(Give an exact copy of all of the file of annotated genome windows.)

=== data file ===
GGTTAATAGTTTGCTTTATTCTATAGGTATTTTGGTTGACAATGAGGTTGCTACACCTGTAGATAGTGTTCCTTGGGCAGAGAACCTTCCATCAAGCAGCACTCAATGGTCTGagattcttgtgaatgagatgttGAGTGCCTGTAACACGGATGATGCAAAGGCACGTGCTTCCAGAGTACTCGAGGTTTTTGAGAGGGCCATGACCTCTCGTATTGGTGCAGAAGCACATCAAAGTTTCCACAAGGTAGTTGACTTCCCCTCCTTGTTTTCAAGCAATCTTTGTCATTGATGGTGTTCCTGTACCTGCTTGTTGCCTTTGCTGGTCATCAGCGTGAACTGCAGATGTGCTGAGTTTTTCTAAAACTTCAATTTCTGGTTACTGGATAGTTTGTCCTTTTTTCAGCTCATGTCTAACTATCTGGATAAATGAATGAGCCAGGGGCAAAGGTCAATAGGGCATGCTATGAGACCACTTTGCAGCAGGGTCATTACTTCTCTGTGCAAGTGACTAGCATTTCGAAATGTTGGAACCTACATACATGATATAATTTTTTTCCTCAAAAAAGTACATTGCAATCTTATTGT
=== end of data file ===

GGTTAATAGTTTGCTTTATTCTATAGGTATTTTGGTTGACAATGAGGTTGCTACACCTGTAGATAGTGTTCCTTGGGCAGAGAACCTTCCATCAAGCAGCACTCAATGGTCTGagattcttgtgaatgagatgttGAGTGCCTGTAACACGGATGATGCAAAGGCACGTGCTTCCAGAGTACTCGAGGTTTTTGAGAGGGCCATGACCTCTCGTATTGGTGCAGAAGCACATCAAAGTTTCCACAAGGTAGTTGACTTCCCCTCCTTGTTTTCAAGCAATCTTTGTCATTGATGGTGTTCCTGTACCTGCTTGTTGCCTTTGCTGGTCATCAGCGTGAACTGCAGATGTGCTGAGTTTTTCTAAAACTTCAATTTCTGGTTACTGGATAGTTTGTCCTTTTTTCAGCTCATGTCTAACTATCTGGATAAATGAATGAGCCAGGGGCAAAGGTCAATAGGGCATGCTATGAGACCACTTTGCAGCAGGGTCATTACTTCTCTGTGCAAGTGACTAGCATTTCGAAATGTTGGAACCTACATACATGATATAATTTTTTTCCTCAAAAAAGTACATTGCAATCTTATTGT